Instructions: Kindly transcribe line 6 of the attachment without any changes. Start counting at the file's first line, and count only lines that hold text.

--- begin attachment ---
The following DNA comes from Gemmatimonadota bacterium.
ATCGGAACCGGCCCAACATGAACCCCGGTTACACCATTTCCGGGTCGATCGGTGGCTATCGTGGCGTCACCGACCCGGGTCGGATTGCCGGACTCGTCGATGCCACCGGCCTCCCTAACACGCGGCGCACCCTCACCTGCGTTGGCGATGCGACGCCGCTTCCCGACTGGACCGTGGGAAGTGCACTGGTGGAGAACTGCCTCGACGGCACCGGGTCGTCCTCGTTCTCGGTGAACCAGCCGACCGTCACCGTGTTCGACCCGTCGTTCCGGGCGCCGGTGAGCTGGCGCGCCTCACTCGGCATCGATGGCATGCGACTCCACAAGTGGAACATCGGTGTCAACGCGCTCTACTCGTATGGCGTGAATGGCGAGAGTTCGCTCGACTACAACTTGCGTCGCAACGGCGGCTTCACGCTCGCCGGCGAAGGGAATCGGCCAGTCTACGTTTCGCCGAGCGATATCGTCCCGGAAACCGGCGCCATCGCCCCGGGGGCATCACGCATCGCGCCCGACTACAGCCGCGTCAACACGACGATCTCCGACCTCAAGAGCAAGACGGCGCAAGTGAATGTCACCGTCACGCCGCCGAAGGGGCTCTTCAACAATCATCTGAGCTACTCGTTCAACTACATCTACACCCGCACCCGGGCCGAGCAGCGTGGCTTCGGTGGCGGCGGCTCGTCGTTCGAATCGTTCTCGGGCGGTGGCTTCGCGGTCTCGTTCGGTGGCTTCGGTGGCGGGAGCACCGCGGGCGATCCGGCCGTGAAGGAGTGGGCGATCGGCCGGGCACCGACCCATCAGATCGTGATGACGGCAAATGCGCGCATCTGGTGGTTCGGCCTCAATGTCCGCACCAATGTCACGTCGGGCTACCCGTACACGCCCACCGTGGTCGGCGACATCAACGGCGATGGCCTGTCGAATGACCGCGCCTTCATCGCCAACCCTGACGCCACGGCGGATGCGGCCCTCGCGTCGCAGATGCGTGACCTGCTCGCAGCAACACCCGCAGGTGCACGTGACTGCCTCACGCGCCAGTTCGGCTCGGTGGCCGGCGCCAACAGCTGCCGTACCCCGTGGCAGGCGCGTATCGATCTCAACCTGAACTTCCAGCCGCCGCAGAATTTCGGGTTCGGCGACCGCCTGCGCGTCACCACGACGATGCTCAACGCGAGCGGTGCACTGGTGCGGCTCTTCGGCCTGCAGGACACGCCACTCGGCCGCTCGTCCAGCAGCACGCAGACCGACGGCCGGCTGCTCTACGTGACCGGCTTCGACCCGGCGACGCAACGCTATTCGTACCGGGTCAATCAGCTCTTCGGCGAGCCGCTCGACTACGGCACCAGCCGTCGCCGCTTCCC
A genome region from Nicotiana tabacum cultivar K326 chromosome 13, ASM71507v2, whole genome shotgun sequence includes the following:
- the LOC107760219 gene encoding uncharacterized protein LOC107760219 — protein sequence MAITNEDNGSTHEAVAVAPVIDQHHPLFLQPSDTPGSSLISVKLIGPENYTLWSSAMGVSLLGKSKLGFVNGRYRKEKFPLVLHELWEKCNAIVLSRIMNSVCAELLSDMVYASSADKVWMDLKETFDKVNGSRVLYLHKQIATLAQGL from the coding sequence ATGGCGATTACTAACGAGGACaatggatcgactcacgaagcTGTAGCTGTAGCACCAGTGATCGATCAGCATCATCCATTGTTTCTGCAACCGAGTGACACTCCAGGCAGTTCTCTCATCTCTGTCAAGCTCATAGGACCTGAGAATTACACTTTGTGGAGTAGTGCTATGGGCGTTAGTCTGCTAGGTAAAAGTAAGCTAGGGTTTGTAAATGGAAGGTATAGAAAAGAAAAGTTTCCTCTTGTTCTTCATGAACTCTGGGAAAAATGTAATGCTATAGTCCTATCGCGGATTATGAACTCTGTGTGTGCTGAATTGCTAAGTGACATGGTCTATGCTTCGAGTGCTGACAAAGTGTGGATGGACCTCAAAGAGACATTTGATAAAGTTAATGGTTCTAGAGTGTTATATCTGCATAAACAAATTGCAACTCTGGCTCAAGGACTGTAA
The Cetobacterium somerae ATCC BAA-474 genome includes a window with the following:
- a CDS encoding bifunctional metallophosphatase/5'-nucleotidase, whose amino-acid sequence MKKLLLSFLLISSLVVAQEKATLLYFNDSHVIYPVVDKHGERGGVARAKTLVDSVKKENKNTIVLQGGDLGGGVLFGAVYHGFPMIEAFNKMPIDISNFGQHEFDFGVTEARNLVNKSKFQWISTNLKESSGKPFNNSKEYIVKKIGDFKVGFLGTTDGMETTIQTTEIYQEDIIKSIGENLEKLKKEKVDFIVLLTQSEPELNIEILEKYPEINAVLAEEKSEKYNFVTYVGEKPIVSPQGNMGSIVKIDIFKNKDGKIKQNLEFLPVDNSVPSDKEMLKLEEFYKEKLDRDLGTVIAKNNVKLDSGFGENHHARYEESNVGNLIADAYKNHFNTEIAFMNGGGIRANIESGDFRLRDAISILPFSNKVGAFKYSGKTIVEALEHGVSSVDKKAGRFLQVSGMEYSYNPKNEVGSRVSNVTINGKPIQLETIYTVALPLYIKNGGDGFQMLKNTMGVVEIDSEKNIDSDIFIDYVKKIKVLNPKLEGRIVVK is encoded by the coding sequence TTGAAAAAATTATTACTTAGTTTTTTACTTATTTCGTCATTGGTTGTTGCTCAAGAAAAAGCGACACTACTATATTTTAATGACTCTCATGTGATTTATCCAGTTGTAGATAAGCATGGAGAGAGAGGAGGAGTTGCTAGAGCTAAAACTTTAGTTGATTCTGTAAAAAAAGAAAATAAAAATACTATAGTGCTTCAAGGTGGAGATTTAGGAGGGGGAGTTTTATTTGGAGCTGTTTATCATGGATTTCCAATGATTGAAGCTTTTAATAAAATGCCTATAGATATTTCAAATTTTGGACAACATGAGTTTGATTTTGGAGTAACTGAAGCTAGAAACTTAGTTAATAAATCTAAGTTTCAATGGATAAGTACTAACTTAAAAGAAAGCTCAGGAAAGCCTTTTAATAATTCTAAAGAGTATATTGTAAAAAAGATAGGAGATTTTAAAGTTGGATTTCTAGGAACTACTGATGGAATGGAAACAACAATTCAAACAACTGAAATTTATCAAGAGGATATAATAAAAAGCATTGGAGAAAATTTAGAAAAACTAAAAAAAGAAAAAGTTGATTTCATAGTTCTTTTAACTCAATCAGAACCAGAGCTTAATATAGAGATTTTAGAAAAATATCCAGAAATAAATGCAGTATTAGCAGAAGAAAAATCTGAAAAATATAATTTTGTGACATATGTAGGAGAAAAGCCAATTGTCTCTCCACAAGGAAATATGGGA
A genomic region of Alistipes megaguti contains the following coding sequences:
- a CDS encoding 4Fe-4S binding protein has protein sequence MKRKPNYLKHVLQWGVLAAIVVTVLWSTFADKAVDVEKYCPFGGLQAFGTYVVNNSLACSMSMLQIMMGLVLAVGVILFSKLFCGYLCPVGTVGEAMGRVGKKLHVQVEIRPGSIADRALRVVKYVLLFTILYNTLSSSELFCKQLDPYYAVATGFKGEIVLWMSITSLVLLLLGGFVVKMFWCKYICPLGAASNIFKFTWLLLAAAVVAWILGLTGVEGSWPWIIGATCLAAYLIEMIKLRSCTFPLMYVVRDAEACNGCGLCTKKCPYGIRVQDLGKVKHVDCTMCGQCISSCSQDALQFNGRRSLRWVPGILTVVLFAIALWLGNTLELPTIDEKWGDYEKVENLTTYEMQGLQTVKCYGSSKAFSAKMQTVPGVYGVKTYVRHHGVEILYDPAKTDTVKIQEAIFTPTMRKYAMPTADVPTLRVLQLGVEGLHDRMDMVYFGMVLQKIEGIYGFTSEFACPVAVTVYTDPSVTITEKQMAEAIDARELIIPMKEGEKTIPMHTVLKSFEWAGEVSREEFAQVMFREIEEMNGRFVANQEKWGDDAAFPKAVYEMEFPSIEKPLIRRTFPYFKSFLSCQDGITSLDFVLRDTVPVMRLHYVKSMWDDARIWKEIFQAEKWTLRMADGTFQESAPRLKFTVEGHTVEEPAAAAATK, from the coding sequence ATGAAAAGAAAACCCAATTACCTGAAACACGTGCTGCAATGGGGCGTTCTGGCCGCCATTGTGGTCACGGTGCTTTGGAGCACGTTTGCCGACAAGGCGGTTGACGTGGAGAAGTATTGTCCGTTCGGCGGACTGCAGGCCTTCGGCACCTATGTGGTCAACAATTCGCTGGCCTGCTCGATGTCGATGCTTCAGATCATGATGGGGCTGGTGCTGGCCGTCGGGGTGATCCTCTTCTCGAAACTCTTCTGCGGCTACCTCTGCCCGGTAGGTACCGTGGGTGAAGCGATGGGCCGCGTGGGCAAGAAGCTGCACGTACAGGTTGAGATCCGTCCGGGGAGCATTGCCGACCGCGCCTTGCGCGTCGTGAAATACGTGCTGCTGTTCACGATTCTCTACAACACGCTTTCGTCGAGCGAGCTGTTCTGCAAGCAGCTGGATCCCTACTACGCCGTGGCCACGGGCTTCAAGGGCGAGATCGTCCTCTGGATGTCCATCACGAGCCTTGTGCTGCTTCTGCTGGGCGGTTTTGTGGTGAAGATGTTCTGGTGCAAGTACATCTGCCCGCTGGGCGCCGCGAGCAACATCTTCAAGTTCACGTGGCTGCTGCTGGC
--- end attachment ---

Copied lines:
- a CDS encoding bifunctional metallophosphatase/5'-nucleotidase, whose amino-acid sequence MKKLLLSFLLISSLVVAQEKATLLYFNDSHVIYPVVDKHGERGGVARAKTLVDSVKKENKNTIVLQGGDLGGGVLFGAVYHGFPMIEAFNKMPIDISNFGQHEFDFGVTEARNLVNKSKFQWISTNLKESSGKPFNNSKEYIVKKIGDFKVGFLGTTDGMETTIQTTEIYQEDIIKSIGENLEKLKKEKVDFIVLLTQSEPELNIEILEKYPEINAVLAEEKSEKYNFVTYVGEKPIVSPQGNMGSIVKIDIFKNKDGKIKQNLEFLPVDNSVPSDKEMLKLEEFYKEKLDRDLGTVIAKNNVKLDSGFGENHHARYEESNVGNLIADAYKNHFNTEIAFMNGGGIRANIESGDFRLRDAISILPFSNKVGAFKYSGKTIVEALEHGVSSVDKKAGRFLQVSGMEYSYNPKNEVGSRVSNVTINGKPIQLETIYTVALPLYIKNGGDGFQMLKNTMGVVEIDSEKNIDSDIFIDYVKKIKVLNPKLEGRIVVK is encoded by the coding sequence TTGAAAAAATTATTACTTAGTTTTTTACTTATTTCGTCATTGGTTGTTGCTCAAGAAAAAGCGACACTACTATATTTTAATGACTCTCATGTGATTTATCCAGTTGTAGATAAGCATGGAGAGAGAGGAGGAGTTGCTAGAGCTAAAACTTTAGTTGATTCTGTAAAAAAAGAAAATAAAAATACTATAGTGCTTCAAGGTGGAGATTTAGGAGGGGGAGTTTTATTTGGAGCTGTTTATCATGGATTTCCAATGATTGAAGCTTTTAATAAAATGCCTATAGATATTTCAAATTTTGGACAACATGAGTTTGATTTTGGAGTAACTGAAGCTAGAAACTTAGTTAATAAATCTAAGTTTCAATGGATAAGTACTAACTTAAAAGAAAGCTCAGGAAAGCCTTTTAATAATTCTAAAGAGTATATTGTAAAAAAGATAGGAGATTTTAAAGTTGGATTTCTAGGAACTACTGATGGAATGGAAACAACAATTCAAACAACTGAAATTTATCAAGAGGATATAATAAAAAGCATTGGAGAAAATTTAGAAAAACTAAAAAAAGAAAAAGTTGATTTCATAGTTCTTTTAACTCAATCAGAACCAGAGCTTAATATAGAGATTTTAGAAAAATATCCAGAAATAAATGCAGTATTAGCAGAAGAAAAATCTGAAAAATATAATTTTGTGACATATGTAGGAGAAAAGCCAATTGTCTCTCCACAAGGAAATATGGGA